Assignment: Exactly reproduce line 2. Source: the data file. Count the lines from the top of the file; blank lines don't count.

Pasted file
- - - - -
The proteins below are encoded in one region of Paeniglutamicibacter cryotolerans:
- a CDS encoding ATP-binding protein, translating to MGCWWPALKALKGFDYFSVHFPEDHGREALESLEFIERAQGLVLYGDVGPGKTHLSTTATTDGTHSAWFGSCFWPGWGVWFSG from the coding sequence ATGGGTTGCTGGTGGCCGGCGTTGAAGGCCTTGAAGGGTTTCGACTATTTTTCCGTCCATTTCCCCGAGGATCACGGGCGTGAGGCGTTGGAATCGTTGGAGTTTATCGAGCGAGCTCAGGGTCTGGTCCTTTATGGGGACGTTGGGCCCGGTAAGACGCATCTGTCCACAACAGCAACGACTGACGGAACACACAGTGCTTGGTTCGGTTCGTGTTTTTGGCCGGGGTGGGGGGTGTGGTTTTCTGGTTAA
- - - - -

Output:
- a CDS encoding ATP-binding protein, translating to MGCWWPALKALKGFDYFSVHFPEDHGREALESLEFIERAQGLVLYGDVGPGKTHLSTTATTDGTHSAWFGSCFWPGWGVWFSG from the coding sequence ATGGGTTGCTGGTGGCCGGCGTTGAAGGCCTTGAAGGGTTTCGACTATTTTTCCGTCCATTTCCCCGAGGATCACGGGCGTGAGGCGTTGGAATCGTTGGAGTTTATCGAGCGAGCTCAGGGTCTGGTCCTTTATGGGGACGTTGGGCCCGGTAAGACGCATCTGTCCACAACAGCAACGACTGACGGAACACACAGTGCTTGGTTCGGTTCGTGTTTTTGGCCGGGGTGGGGGGTGTGGTTTTCTGGTTAA